The planning of the much anticipated England vs Israel football match, due to take place in September next year, has caused concern amongst local Jews because it will be played on Shabbat.
The match is one of a series of games to be played to decide which national teams progress to the finals tournament of the European Championships in Austria and Switzerland in 2008.
Israel will face Croatia, Andorra, Estonia, Macedonia and Russia, both in Israel as well as in those countries, over 13 months between September this year and November 2007.
At home, Israel's international matches are always played after the end of Shabbat to allow religious Jews to attend or watch the game on television. But it is the decision of the local football association as to what time the away games will be played.
It emerged last week that, although the Maccabi Jewish sports association had campaigned for Israel’s game in England to be played either on a weekday or after night fall, they had been unsuccessful.
English football association campaigns director Simon Johnson told the London-based Jewish News newspaper that the timing had been “set in stone”, disappointing many English Jewish football fans.
Johnson stressed that the Association had taken the views of the local Jewish community into consideration, but as the game had been scheduled for a Saturday the police would not allow it to be held in the evening.
The days of the games were set in a meeting between representatives of all seven nations in Israel’s group two weeks ago.
According the regulations of UEFA, European soccer’s governing body, the games must be played on specific dates, to avoid clashes with other international and important club matches. Although some of these dates are Wednesdays, most are Saturdays.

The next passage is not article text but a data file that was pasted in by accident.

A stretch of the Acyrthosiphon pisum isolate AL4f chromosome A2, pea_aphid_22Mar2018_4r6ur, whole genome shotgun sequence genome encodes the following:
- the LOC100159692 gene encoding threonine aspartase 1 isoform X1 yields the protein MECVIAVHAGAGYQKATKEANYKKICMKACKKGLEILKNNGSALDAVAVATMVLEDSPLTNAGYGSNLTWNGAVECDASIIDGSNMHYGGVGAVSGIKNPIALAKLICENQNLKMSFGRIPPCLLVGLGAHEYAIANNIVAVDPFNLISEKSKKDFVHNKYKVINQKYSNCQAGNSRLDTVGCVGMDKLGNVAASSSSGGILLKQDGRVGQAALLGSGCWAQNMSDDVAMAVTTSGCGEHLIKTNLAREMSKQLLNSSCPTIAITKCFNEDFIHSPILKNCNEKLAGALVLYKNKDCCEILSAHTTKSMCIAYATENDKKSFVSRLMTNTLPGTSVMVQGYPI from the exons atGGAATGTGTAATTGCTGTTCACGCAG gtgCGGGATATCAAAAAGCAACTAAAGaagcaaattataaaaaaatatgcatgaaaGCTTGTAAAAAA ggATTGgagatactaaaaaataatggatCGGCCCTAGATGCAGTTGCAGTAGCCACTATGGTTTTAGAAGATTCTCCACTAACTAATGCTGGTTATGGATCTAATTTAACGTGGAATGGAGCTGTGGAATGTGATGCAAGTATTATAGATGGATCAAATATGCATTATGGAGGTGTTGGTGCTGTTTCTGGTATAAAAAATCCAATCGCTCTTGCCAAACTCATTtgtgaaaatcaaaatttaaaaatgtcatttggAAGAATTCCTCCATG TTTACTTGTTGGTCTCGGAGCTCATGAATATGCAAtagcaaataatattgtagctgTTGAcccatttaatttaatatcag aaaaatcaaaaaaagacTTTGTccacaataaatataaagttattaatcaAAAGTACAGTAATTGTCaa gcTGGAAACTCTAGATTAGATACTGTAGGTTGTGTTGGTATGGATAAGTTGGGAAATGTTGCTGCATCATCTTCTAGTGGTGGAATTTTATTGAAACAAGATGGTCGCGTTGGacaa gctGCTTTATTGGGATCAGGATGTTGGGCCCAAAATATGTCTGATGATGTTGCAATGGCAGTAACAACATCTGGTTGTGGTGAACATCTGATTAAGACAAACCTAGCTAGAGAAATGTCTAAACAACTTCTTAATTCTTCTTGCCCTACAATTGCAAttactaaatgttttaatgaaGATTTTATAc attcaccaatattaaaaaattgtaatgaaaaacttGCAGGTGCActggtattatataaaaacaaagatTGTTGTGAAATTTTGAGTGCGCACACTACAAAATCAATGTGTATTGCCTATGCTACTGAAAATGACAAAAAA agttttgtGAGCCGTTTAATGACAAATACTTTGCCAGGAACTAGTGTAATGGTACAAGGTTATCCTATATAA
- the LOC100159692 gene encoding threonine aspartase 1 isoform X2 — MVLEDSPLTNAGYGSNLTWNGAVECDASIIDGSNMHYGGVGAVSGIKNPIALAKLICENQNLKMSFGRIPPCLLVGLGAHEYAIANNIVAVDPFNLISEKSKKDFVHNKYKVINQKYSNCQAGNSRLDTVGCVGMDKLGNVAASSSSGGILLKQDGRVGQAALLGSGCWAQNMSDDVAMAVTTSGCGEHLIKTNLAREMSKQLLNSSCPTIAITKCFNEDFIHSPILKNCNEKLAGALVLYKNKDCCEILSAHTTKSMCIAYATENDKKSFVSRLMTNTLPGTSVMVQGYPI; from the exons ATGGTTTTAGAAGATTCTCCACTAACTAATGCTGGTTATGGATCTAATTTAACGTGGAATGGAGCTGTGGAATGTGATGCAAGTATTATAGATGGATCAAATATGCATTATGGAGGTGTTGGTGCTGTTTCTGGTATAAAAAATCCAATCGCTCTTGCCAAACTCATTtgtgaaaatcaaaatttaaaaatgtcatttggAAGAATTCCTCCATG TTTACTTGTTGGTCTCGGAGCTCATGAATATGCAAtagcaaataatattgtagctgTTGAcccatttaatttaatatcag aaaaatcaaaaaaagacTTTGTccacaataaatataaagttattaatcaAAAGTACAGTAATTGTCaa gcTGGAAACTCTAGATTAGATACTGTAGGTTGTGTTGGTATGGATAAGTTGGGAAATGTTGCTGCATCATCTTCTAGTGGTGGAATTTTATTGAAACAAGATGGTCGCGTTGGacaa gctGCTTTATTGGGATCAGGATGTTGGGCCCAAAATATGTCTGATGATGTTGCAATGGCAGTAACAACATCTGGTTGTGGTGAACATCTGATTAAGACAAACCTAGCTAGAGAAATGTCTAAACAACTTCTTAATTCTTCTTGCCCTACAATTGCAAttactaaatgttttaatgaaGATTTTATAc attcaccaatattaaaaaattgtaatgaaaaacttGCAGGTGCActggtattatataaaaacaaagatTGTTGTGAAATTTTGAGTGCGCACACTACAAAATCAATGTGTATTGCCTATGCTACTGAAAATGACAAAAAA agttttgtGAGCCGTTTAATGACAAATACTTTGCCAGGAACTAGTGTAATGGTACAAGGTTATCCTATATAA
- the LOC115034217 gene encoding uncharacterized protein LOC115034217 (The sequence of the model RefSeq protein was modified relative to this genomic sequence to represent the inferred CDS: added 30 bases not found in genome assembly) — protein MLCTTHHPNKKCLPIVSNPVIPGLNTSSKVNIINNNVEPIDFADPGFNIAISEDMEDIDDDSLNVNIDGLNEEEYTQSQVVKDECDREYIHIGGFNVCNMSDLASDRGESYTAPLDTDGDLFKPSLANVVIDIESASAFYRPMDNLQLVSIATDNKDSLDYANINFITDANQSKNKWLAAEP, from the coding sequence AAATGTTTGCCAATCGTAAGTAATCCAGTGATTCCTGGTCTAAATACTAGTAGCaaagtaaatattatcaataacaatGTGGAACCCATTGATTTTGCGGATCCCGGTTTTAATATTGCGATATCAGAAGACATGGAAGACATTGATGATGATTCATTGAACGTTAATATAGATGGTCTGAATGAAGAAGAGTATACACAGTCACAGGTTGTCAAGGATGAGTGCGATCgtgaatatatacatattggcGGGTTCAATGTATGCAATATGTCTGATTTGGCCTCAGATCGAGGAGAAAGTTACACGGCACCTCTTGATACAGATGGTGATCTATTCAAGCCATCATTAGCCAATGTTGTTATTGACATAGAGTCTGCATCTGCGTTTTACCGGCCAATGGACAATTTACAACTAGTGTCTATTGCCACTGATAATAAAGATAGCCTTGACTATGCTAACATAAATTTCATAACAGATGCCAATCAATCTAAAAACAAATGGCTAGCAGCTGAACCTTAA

Maccabi Major Events and Communications Manager Dan Levy said he was disappointed with the outcome of the scheduling meeting, but still planned to lobby the Football Association on the issue over the coming months.
“We are very disappointed about the two games clashing with Shabbat as it limits the involvement we can have with the games,” Levy said. “However, we do understand the difficulties the Association would have add in trying to sort out all the fixtures with the other countries too.
“At the same time we don’t want to discount anything at this stage and will hopefully be in talks with the Football Association at some point.”
Out of Israel’s six away games in the Euro 2008 qualifying campaign, three others will be played on Saturdays – those in Russia, Macedonia and Estonia, although the timing of these games has yet to be decided.
Reprinted with permission from European Jewish Press